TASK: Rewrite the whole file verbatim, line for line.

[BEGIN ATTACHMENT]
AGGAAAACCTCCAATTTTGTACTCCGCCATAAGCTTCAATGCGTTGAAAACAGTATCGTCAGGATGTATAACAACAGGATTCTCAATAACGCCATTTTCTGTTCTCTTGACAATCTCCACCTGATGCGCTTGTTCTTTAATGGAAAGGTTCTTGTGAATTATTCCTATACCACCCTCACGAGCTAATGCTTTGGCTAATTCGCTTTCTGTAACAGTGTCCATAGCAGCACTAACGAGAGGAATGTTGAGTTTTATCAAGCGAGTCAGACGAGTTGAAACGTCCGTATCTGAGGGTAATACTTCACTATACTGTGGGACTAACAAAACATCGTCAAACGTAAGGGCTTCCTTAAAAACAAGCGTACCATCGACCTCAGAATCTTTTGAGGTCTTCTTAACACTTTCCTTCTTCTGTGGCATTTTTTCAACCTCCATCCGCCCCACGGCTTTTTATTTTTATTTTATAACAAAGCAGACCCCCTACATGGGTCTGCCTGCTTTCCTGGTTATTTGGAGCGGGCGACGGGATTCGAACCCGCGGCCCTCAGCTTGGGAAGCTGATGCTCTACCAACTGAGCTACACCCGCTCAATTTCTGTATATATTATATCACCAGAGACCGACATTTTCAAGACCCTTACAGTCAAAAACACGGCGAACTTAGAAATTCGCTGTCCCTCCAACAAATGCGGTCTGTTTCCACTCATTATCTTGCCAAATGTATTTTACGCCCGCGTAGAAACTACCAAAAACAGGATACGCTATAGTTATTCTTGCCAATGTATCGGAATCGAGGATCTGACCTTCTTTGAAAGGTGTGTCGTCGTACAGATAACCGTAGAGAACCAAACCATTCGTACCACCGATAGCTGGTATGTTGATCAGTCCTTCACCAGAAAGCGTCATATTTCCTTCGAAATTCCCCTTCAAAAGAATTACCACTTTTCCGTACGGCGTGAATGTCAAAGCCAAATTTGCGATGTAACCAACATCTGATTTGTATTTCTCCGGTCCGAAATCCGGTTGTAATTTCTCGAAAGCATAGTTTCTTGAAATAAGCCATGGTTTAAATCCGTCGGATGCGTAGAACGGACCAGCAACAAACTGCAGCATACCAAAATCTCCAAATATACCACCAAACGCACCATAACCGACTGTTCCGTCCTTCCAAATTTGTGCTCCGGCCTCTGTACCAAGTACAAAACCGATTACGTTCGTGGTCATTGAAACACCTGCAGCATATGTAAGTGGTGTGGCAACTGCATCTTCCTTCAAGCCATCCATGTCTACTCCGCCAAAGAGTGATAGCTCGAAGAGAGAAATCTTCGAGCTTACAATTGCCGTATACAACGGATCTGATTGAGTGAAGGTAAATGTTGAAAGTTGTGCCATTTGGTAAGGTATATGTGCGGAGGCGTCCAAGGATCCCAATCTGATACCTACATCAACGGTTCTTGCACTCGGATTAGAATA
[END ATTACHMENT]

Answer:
AGGAAAACCTCCAATTTTGTACTCCGCCATAAGCTTCAATGCGTTGAAAACAGTATCGTCAGGATGTATAACAACAGGATTCTCAATAACGCCATTTTCTGTTCTCTTGACAATCTCCACCTGATGCGCTTGTTCTTTAATGGAAAGGTTCTTGTGAATTATTCCTATACCACCCTCACGAGCTAATGCTTTGGCTAATTCGCTTTCTGTAACAGTGTCCATAGCAGCACTAACGAGAGGAATGTTGAGTTTTATCAAGCGAGTCAGACGAGTTGAAACGTCCGTATCTGAGGGTAATACTTCACTATACTGTGGGACTAACAAAACATCGTCAAACGTAAGGGCTTCCTTAAAAACAAGCGTACCATCGACCTCAGAATCTTTTGAGGTCTTCTTAACACTTTCCTTCTTCTGTGGCATTTTTTCAACCTCCATCCGCCCCACGGCTTTTTATTTTTATTTTATAACAAAGCAGACCCCCTACATGGGTCTGCCTGCTTTCCTGGTTATTTGGAGCGGGCGACGGGATTCGAACCCGCGGCCCTCAGCTTGGGAAGCTGATGCTCTACCAACTGAGCTACACCCGCTCAATTTCTGTATATATTATATCACCAGAGACCGACATTTTCAAGACCCTTACAGTCAAAAACACGGCGAACTTAGAAATTCGCTGTCCCTCCAACAAATGCGGTCTGTTTCCACTCATTATCTTGCCAAATGTATTTTACGCCCGCGTAGAAACTACCAAAAACAGGATACGCTATAGTTATTCTTGCCAATGTATCGGAATCGAGGATCTGACCTTCTTTGAAAGGTGTGTCGTCGTACAGATAACCGTAGAGAACCAAACCATTCGTACCACCGATAGCTGGTATGTTGATCAGTCCTTCACCAGAAAGCGTCATATTTCCTTCGAAATTCCCCTTCAAAAGAATTACCACTTTTCCGTACGGCGTGAATGTCAAAGCCAAATTTGCGATGTAACCAACATCTGATTTGTATTTCTCCGGTCCGAAATCCGGTTGTAATTTCTCGAAAGCATAGTTTCTTGAAATAAGCCATGGTTTAAATCCGTCGGATGCGTAGAACGGACCAGCAACAAACTGCAGCATACCAAAATCTCCAAATATACCACCAAACGCACCATAACCGACTGTTCCGTCCTTCCAAATTTGTGCTCCGGCCTCTGTACCAAGTACAAAACCGATTACGTTCGTGGTCATTGAAACACCTGCAGCATATGTAAGTGGTGTGGCAACTGCATCTTCCTTCAAGCCATCCATGTCTACTCCGCCAAAGAGTGATAGCTCGAAGAGAGAAATCTTCGAGCTTACAATTGCCGTATACAACGGATCTGATTGAGTGAAGGTAAATGTTGAAAGTTGTGCCATTTGGTAAGGTATATGTGCGGAGGCGTCCAAGGATCCCAATCTGATACCTACATCAACGGTTCTTGCACTCGGATTAGAATA